After a half-year break, hurricane season is back. It takes just one storm at a susceptible location for a disaster to occur.
The first named storm of 2014 hurricane season has already been recorded. Hurricane Arthur struck the Atlantic Coast affecting the State of North Carolina. Damages were slight and no deaths were documented, but 44,000 people were without power at the start of the July 4th holiday weekend.
National Oceanic and Atmospheric Administration’s (NOAA) projections for the 2014 hurricane season, spanning from June 1st to November 30th, indicate a near-normal or below normal hurricane season. These estimates are based on the official NHC 1981-2010 seasonal averages of 12 named storms, 6 hurricanes, and 3 major hurricanes. More specifically, NOAA’s annual projections call for a 50% chance of a below-normal season, a 40% chance of a near-normal season, and only a 10% chance of an above-normal season.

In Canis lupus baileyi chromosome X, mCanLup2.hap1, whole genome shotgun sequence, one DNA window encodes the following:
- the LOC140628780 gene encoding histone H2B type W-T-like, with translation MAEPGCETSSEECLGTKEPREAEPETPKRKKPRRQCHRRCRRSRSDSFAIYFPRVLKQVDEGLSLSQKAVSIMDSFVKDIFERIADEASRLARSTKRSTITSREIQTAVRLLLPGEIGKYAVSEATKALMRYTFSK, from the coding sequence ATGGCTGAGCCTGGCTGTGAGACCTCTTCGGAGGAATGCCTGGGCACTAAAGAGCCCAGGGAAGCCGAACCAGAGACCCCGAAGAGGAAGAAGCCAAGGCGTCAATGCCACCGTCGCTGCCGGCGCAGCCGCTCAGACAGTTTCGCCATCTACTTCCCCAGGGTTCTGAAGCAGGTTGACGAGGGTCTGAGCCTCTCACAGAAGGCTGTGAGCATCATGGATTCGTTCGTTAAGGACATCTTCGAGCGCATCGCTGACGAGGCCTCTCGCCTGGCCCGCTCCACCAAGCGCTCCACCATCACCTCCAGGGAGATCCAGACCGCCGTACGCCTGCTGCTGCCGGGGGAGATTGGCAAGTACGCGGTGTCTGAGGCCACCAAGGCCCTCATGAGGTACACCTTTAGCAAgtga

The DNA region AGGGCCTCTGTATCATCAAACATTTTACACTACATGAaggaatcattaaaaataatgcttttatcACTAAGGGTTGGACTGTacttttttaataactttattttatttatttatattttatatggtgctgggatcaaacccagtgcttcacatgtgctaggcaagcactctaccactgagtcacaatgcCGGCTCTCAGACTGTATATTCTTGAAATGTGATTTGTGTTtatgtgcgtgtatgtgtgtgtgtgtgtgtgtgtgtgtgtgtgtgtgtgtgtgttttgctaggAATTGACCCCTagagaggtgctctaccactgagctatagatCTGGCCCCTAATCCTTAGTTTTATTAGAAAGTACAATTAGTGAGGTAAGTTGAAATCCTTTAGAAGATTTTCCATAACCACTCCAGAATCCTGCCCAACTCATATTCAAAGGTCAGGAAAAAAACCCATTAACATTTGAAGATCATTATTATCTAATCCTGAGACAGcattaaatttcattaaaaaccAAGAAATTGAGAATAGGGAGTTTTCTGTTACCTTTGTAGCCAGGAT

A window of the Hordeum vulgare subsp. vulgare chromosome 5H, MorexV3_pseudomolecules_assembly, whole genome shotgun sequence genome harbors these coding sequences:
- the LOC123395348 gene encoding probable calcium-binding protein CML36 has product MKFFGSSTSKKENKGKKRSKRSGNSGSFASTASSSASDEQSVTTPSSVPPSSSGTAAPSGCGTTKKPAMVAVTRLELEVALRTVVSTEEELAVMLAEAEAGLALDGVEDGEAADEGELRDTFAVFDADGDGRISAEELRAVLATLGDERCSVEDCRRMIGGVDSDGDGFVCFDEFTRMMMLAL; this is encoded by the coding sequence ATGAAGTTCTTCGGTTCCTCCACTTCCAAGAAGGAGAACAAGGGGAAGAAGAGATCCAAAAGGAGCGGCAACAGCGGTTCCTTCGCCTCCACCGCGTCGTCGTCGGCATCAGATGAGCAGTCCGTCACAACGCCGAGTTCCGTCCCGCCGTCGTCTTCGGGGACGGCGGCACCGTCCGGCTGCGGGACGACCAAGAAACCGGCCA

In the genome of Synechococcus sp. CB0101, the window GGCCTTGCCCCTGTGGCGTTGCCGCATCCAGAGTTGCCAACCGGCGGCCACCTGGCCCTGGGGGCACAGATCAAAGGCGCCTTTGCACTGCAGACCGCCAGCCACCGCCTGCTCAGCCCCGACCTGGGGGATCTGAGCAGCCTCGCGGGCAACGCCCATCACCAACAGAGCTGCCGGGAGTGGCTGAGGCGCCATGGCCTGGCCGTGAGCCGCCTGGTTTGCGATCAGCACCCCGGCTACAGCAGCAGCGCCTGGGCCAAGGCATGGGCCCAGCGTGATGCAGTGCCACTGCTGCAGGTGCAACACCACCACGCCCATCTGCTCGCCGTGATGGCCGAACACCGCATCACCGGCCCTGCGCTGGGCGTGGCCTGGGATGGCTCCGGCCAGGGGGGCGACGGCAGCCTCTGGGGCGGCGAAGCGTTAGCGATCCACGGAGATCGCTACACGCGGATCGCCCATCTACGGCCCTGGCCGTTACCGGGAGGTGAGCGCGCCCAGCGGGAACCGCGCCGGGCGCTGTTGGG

Based on present and anticipated conditions, NOAA estimates a 70% probability for the following ranges of activity for 2014:
- 8-13 Named Storms
- 3-6 Hurricanes
- 1-2 Major Hurricanes
Regardless of the seasonal outlook, just one storm can cause hefty damage. So ask yourself the following questions:
“Is my facility ready when the next storm hits?”
“What is my back up plan if grid power becomes unavailable for an extended period of time?”
Businesses & government agencies in coastal regions are advised to prepare for any hurricane that may or may not have been projected by NOAA’s seasonal outlook.
Get prepared and stay prepared by installing back-up power equipment such as a manual transfer switch. ESL’s StormSwitch™ (Manual Transfer Switch) can be quickly and easily connected to a portable generator in the event power goes out. The first step is to evaluate what type of transfer switch is most suitable for your business. Click here to learn more about manual transfer switches and emergency power preparedness statistics.
Photo Courtesy: DVIDSHUB